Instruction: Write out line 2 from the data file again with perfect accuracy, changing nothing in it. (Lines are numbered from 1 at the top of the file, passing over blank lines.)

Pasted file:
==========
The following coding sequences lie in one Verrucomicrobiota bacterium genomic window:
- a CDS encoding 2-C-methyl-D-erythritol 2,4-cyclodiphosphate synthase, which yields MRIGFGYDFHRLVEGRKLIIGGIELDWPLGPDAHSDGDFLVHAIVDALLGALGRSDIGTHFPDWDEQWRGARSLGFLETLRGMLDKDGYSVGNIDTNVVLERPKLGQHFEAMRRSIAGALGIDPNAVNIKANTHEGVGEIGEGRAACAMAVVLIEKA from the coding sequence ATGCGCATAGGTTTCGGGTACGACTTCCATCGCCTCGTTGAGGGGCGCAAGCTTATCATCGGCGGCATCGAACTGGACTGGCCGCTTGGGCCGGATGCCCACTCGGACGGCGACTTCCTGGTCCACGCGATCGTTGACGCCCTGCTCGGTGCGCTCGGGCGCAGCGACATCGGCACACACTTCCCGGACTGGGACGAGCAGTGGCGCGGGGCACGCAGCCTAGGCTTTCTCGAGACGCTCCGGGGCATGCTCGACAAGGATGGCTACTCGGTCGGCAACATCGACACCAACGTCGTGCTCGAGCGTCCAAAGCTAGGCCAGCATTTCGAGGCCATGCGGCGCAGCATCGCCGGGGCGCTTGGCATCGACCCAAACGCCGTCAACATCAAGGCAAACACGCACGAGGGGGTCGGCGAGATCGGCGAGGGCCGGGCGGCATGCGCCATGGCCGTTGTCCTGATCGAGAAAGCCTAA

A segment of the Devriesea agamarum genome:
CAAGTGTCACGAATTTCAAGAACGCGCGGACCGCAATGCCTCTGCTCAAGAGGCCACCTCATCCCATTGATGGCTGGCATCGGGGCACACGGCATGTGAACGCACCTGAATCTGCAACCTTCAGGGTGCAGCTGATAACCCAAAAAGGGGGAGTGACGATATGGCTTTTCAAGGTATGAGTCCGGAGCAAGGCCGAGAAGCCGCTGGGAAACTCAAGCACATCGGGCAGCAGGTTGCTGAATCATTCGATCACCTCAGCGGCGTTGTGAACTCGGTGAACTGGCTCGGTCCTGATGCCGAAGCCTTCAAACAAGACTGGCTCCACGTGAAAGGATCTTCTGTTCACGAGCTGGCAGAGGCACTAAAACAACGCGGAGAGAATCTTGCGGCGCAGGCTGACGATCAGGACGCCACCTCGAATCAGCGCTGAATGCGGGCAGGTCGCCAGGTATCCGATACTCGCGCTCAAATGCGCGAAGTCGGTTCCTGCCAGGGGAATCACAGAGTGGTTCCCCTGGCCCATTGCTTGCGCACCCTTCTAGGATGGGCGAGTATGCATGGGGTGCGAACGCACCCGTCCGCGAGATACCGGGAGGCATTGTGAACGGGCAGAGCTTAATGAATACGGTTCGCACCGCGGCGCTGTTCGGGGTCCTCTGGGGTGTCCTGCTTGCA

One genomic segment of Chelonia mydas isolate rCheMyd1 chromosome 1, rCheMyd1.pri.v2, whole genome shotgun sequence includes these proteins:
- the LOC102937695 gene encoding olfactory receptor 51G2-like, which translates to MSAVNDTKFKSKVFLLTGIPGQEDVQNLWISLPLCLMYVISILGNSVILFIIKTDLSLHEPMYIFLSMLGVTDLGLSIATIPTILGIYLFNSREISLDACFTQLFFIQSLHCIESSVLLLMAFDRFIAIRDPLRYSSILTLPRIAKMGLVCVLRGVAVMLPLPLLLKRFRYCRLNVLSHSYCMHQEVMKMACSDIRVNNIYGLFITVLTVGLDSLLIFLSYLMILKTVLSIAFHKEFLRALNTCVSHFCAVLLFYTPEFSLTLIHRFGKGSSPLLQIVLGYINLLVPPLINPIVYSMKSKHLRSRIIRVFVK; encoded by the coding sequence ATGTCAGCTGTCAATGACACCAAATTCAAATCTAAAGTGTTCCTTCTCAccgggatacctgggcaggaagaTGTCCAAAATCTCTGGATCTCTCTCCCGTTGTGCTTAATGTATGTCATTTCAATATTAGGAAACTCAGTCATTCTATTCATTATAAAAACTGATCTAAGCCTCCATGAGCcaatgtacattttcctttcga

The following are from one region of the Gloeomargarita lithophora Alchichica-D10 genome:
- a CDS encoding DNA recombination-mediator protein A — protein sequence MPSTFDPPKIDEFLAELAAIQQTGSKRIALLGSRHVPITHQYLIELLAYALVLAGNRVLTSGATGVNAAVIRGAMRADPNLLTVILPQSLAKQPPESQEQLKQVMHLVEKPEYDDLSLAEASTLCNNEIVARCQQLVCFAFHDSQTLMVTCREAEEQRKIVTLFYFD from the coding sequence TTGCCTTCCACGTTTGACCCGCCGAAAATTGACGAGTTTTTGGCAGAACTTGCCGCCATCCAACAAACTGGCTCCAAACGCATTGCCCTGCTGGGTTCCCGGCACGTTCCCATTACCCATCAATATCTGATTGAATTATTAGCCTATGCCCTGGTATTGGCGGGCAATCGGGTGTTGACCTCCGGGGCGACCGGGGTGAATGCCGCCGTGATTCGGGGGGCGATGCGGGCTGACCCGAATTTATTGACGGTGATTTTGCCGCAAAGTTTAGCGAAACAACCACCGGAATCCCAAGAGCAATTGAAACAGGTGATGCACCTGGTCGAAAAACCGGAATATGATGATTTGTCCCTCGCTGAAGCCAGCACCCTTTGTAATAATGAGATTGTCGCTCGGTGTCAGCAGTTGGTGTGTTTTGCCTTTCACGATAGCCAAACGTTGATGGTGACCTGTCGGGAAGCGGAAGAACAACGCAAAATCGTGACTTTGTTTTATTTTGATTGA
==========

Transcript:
- a CDS encoding 2-C-methyl-D-erythritol 2,4-cyclodiphosphate synthase, which yields MRIGFGYDFHRLVEGRKLIIGGIELDWPLGPDAHSDGDFLVHAIVDALLGALGRSDIGTHFPDWDEQWRGARSLGFLETLRGMLDKDGYSVGNIDTNVVLERPKLGQHFEAMRRSIAGALGIDPNAVNIKANTHEGVGEIGEGRAACAMAVVLIEKA from the coding sequence ATGCGCATAGGTTTCGGGTACGACTTCCATCGCCTCGTTGAGGGGCGCAAGCTTATCATCGGCGGCATCGAACTGGACTGGCCGCTTGGGCCGGATGCCCACTCGGACGGCGACTTCCTGGTCCACGCGATCGTTGACGCCCTGCTCGGTGCGCTCGGGCGCAGCGACATCGGCACACACTTCCCGGACTGGGACGAGCAGTGGCGCGGGGCACGCAGCCTAGGCTTTCTCGAGACGCTCCGGGGCATGCTCGACAAGGATGGCTACTCGGTCGGCAACATCGACACCAACGTCGTGCTCGAGCGTCCAAAGCTAGGCCAGCATTTCGAGGCCATGCGGCGCAGCATCGCCGGGGCGCTTGGCATCGACCCAAACGCCGTCAACATCAAGGCAAACACGCACGAGGGGGTCGGCGAGATCGGCGAGGGCCGGGCGGCATGCGCCATGGCCGTTGTCCTGATCGAGAAAGCCTAA